That might sound a little over the top, but, come on, politics is all about spectacle, right? However, if I have made you worried that Trump's proposal to kill the NEA is some sort of harbinger for the end of modern liberal democracy and the beginning of The Hunger Games (or, god forbid, The Maze Runner), then at least you here in Minnesota can take comfort in the fact that 7 of our 10 congress members have signed on to protect the NEA and, in fact, increase its funding.

And, *gasp*, one of them is actually a Republican! There is still some daylight yet!

Fear of a black and white planet

But, now, let us unfortunately turn our attention to the other major thing that will squash the arts. No, not liches; fear. (Though, fear of liches may be perfectly valid, depending on which campaign you're playing.) In this case, it's fear from people who are otherwise sympathetic to the cause of the arts.

Two weeks ago on News and Notes we talked about the cancellation of a play at New Prague High School over an incredibly out-of-context image of student actors in Klan robes. This week, we get to watch another play be cancelled over a single out-of-context word: "mulatto".

Local performer and playwright Duck Washington had some success last year with his original show Caucasian-Aggressive Pandas and Other Mulatto Tales. (Broadway World Minneapolis even named him "Best Actor" for it.) Washington was all set to have another remount produced by Chameleon Theatre Circle this year at their normal home base at the Ames Center in Burnsville. Unfortunately, the Ames Center rejected the play because of that evil word "mulatto".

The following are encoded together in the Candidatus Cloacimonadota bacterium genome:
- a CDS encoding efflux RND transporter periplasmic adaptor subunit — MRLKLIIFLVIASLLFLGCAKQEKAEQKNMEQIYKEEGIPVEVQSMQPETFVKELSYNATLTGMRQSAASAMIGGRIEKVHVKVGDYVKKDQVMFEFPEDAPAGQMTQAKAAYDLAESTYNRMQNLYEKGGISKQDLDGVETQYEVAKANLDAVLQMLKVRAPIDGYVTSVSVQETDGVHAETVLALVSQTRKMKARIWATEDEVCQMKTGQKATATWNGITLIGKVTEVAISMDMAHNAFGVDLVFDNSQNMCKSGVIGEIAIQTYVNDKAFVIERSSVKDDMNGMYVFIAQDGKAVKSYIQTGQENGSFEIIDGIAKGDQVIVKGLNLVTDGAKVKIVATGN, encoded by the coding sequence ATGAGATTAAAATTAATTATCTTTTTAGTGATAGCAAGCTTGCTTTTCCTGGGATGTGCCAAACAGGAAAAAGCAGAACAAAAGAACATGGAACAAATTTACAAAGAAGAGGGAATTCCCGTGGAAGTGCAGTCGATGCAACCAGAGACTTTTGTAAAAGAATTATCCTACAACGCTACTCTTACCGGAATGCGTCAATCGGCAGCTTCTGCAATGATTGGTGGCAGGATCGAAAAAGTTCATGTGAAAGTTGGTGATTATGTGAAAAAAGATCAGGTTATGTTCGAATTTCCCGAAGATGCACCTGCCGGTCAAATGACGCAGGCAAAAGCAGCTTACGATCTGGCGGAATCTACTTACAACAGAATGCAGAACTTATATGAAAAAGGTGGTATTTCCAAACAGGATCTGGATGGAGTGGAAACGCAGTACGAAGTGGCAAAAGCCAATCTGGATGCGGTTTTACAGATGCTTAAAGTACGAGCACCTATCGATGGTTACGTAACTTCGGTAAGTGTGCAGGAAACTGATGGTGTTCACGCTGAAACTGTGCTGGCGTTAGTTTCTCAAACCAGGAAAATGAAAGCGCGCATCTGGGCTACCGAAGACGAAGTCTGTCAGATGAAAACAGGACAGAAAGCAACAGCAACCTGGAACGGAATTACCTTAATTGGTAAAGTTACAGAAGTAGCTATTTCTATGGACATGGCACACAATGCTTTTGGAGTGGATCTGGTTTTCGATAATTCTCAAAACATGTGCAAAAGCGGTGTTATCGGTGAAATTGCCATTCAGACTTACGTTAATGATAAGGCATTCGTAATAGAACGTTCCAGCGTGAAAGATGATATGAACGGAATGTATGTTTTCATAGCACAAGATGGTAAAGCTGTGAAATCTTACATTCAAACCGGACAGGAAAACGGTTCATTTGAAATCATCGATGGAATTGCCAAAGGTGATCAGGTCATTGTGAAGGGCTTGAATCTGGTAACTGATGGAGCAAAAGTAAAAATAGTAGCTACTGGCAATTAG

Generally regarded in the US as an outdated racial term with some negative connotations (it comes out of the old Spanish/Portuguese colonial system of racial castes, where other fun terms like "mestizo" and "cholo" were also born), it's a word you don't expect to see much these days, outside of some scraps of antebellum literature or maybe a Tom Waits song. (Wait… I just did a search. Nope, not even in a Tom Waits song.) I can understand why Ames might be put off by the word, since, at first blush, it might seem like they would be hanging a racial slur out on their marquee. They probably saw that word and envisioned horrifying images of protestors with signs and chants and extremely angry letters to editors. That's the fear I'm talking about: the "What will the neighbors think?!" kind.

However, if you remember from two weeks ago in New Prague, context is everything. In fact, Washington explained that context in an open letter:

"The show does not ignore the word's derogatory origins and in fact addresses them in the first few minutes of the show. In a large way discussing those origins is a lot of what the show is about. As a person who is both black and white it is a word I still hear even if it isn't quite as present in the modern vernacular. I put a lot of thought behind this word when writing this show. Could I have changed it "Mixed Race Tales"? Possibly, but it is a show specifically about my experiences of being both black and white. I felt like saying "Mixed Race Tales' included a much larger subset of people whose experiences may or may not have represented my own…"

I'm not here to argue whether or not this is censorship. Frankly, I'm having a hard time saying anything more intelligent than, "boy, this is dumb". Instead of a humorous, heartfelt exploration of the complications of being biracial in America, we're getting "Ew! Naughty word!" like we're a bunch of five-year-olds and not a collection of generally functioning adults.

(Note to self: drop idea of producing An Octoroon in Burnsville.)

In the meantime, Chameleon Theatre Circle will be ending its longstanding arrangement with the Ames Center (though the folks running Ames swear it was really more to do with scheduling conflicts, honestly!). Arts writer Howard Sherman has also picked up the controversy to write about at Arts Integrity, which means that people across the nation will now be clucking their tongues at Burnsville, which is what I suspect they were meekly trying to avoid all along.

Good job, guys.

The only thing we have to fear…

…is not clowns. Seriously, guys, this whole "fear of clowns" thing needs to stop.

Editor's note: Blogger and reviewer Hailey Colwell recently chatted with Duck Washington at the recent Artist as Citizen event. She'll be continuing in depth coverage of this story.